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Why Do I Need To Detach?

Which one needs to detach?

Adult Children of Alcoholics

Why Do I Need To Detach?

Porky And Sylvester, CN

Why Do I Need To Detach?

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In this picture, I always viewed myself as Porky the Pig. Other people, like my brother Ricky, were the Sylvesters. I thought he (because of his addiction) clung on to me for dear life, like I was some sort of pillar of strength and hope. Turns out, I had it all wrong. I am Sylvester. I cling to anyone within my reach, and I have to detach because I first became way TOO attached.

What Radical Over-Attachment Looks Like

Over the weekend, instead of spending a leisurely afternoon at the beach or strolling through a farmers' market, I spent a few hours I'll never get back talking myself out of being angry. "Detach. Detach." I told myself over and over again. It was a feeble attempt to regain peace. I was angry at my co-worker Jeff and my brother Ricky. These two separate problem relationships ran through my Saturday afternoon with out boundaries or consequences.

Over-Attached To A Small Problem

I'm stuck on this committee at work with a guy named Jeff. Jeff is a real jerk. He never returns my phone calls and instead only communicates with my boss. I'm constantly out of the loop and frustrated. This has happened at least 10 times in the last six months.

Jeff's not mad; he doesn't care. In fact, he probably had a splendid Saturday. I know I can't change Jeff, so I tried acceptance. I accepted that he is rude and I quit expecting him to be civil or nice.  Yet I was still getting angry. As I told myself to detach I realized:

This wouldn't be a problem if I hadn't attached myself to this guy to start with. I only have to detach because I get too attached.

Over-Attached To Heartbreak

My brother Ricky flirts with recovery. He quit drinking, but he doesn't seem to have any peace or serenity.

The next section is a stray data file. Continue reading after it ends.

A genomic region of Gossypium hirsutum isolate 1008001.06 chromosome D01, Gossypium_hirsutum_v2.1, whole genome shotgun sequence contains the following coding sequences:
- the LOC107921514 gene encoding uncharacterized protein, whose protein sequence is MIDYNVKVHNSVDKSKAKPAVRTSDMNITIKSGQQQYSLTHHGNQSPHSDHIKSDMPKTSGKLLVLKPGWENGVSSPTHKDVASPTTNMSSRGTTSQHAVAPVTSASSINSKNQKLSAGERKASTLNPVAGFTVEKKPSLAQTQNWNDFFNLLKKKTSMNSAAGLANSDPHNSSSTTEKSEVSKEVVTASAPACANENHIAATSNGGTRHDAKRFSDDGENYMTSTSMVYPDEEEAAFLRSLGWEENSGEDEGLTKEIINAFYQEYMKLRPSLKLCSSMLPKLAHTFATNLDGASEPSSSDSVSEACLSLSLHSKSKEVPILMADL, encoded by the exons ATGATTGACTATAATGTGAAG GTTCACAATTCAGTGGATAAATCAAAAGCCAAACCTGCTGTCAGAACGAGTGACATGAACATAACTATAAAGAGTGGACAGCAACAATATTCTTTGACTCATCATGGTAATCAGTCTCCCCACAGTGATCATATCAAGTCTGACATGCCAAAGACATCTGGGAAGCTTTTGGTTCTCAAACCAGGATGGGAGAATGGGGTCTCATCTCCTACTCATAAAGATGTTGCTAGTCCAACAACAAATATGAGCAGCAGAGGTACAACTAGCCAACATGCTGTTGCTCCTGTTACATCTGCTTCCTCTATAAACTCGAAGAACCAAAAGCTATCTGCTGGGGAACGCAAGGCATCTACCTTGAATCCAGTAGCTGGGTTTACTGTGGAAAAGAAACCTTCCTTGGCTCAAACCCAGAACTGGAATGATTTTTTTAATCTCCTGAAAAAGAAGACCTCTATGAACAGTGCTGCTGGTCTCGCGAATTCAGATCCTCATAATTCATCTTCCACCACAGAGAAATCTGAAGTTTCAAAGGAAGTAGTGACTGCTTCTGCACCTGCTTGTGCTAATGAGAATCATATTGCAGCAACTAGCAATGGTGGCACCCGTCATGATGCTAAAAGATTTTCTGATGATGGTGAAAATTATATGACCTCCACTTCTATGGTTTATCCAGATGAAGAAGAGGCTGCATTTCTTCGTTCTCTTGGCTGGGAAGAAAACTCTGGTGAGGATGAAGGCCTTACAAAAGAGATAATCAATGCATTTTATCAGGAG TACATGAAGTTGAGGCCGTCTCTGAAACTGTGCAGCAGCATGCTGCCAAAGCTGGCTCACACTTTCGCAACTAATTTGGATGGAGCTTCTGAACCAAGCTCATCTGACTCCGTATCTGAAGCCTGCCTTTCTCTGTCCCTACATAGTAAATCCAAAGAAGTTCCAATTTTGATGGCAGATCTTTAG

In order to keep loving Ricky, I've detached from the details of his life. I set firm boundaries. I give him lots of space to live life according to his terms. I don't give him unwanted opinions, and I trust that he knows what's best.

Three weeks ago, Ricky called me out of the blue. I always hope one day he'll come back to me and we'll have the relationship I dream of, but this was not that day. Instead, Ricky was ticked off at my Dad. He only wanted to gripe and complain about how difficult it is to live rent-free with our parents.

It's painfully clear Ricky is getting sicker, not better. After our phone call, my rescue habits kicked in. I wondered, what's he using? How can I find out? I needed to call my parents and alert them of the situation. I also needed to call Ricky's best friend to see what he could do to help. Then I stopped.

I can't do any of those things. They have never helped Ricky in the past, and they won't help him this time either. There's noting I can do to protect Ricky from himself.

My Part In The Problem

To say I love Ricky too much sounds noble. What a good little martyr I am...but the real question is:

Why I am so set on loving someone who doesn't love me back?

I am over-attached to Ricky. Never once in his phone call did he even ask about me. I haven't talked to him in six months and he can't even ask how I am? Why do I choose to love that type of treatment? Why do I spend time wishing for a relationship with someone who doesn't value me?

If I were more attached to healthy relationships and habits, I wouldn't need to detach from dangerous ones. Detaching is a rescue mission. If I really wanted to get healthier, instead of detaching in love, I should proactively only attach in love. I should love myself enough to set boundaries that keep me safe.

Now if you'll excuse me, I must go pry myself off of a few unhealthy relationships.



Grace Silverstone is an adult child of an alcoholic, wife and mother. She's also recovering from co-dependency. Her path to recovery has included many 12-step meetings and mochas.

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